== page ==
Hyundai scooter folded and unfolded

Is Hyundai’s Built-In e-Scooter Really Coming This Time?!

Hyundai’s on board with scooters, literally. Their new e-scooter prototype looks ready (at last) to add into their vehicles for last mile and emergency mobility. The fold-up scooter charges a lithium battery while you drive so it’ll always be ready to roll, plus specs look fairly good for “a handy gadget” (but don’t expect a fast, hot ride).

The new design, announced August 26th, looks straight out of the original release from the CES show a couple of years ago. Specs and design look pretty similar (finished in black now), but the drive wheel has been moved to the rear. Tops out at about 12 mph and rolls for about 12 miles—good enough for parking the car in a cheap spot and getting around but not likely a star-class fun ride simply because the wheels are a bit small. Priority has obviously been put on hiding this helpful little gizmo out of the way in some purpose-made compartment.

%Electric Scooter Reviews %Electric Scooter Tips
%Electric Scooter Reviews %Electric Scooter Tips
%Electric Scooter Reviews %Electric Scooter Tips

Still, the rear drive should be a stability improvement over the IONIQ debut from 2017. Plus they’ve put a couple of years into fine tuning, so we can hope that it’ll be reliable and solidly built. Credit where it’s due, Hyundai also spent time and effort to add a front suspension for a smoother ride. It also looks like an OEM manufacturer has been brought into the game.

  • Not too heavy, check. 17 pounds.
  • Nice lights and read-outs, check and check.
  • Folds up to carry like a notebook, check.
  • Cool mount for your phone, check.

It’s got these must-haves on the cool gadget list, but there’s one critical thing missing: You can’t get one. We can hope, as hints have been hitting the ‘net here and there over time, and this latest press fanfare is a pretty loud hint.

Hyundai showed off the original IONIQ scooter in a spiffy blue finish at CES 2017 and then went quiet. But things were apparently happening behind the scenes because the company filed for patents in July 2018.  So far, the new version still doesn’t have a name and as the video shows we really don’t know for certain how this thing is gonna be jammed into a car. (Hyundai’s latest concept video shows drawings of special compartments built into the car body.)

Hyundai says:

“Weighing around 7.7kg,(17 pounds) the scooter is highly portable, while its unique and compact tri-folding design means it is lighter and more compact than any similar product. Enhancing its usability further, it features a digital display that shows battery status and speed; while, for nighttime riding, the new scooter is equipped with two stylishly-curved front LED headlights, and two rear tail lamps.”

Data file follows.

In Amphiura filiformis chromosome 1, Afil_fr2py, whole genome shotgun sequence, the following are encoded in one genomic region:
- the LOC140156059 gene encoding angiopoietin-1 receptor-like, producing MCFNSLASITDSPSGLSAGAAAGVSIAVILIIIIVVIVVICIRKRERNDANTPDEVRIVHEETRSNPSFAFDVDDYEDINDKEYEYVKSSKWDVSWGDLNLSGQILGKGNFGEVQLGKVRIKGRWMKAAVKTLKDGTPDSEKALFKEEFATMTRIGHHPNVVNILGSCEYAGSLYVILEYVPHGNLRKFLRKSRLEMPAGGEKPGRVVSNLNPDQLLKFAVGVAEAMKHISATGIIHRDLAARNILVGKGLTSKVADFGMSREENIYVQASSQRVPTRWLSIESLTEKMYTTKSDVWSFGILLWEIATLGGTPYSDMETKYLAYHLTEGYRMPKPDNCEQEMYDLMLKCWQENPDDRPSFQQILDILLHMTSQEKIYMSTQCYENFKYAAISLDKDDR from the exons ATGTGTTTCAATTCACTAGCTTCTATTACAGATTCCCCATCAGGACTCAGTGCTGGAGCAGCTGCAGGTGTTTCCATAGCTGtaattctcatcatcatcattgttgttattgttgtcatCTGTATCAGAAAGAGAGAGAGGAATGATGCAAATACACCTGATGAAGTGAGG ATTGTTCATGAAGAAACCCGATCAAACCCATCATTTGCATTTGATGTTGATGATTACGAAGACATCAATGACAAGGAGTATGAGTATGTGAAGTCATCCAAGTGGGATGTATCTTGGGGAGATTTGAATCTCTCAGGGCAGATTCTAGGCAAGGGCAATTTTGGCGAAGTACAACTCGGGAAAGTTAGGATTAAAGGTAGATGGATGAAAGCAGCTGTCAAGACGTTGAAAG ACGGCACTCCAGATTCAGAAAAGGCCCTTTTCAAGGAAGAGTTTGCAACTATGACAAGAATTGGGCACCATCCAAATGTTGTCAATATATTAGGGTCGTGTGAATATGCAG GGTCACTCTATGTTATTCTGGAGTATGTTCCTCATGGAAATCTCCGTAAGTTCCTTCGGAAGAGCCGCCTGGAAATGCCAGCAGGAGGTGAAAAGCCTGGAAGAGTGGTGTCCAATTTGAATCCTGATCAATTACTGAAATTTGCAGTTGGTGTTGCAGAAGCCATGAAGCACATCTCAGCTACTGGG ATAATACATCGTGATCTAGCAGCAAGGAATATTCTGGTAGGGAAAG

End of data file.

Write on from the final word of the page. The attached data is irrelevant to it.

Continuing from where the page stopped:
From DongJin Hyun, head of the Hyundai Motor Group Robotics Team: “We want to make our customers’ lives as easy and enjoyable as possible. Our personal electric scooter makes first- and last-mile commuting a joy, while helping to reduce congestion and emissions in city centers.”

One thing that might have caused the delay in bringing the scooter closer to market was simply the search for an OEM manufacturer. As of mid-2018 a company to make the new scooters had not been settled.

Is this mini foldable a super commuter scooter? Not likely, but it isn’t meant to be. In addition it may be worth considering that cars will come with *one* of these things. If you’re planning on an outing with friends and family you’ll be renting or buying and possibly throwing scooters #2, 3 and 4 in the trunk anyway. Oh, and by the way: Helmets. We don’t anticipate Hyundai making a pill-sized inflatable helmet and hiding it in a secret agent-style compartment.

But if we take it as it’s meant—a super-cool convenience that comes with the car, and one that doesn’t have to rattle around in the back someplace—this thing is a winner. Presumably it’ll be a winning appliance you’ll get addicted to.

One day perhaps we’ll all wonder why cars didn’t come with something like this starting with Henry Ford’s almost-genius Model T. Perhaps in a steam punk alternate history the first Victorian cars were scooter-equipped?

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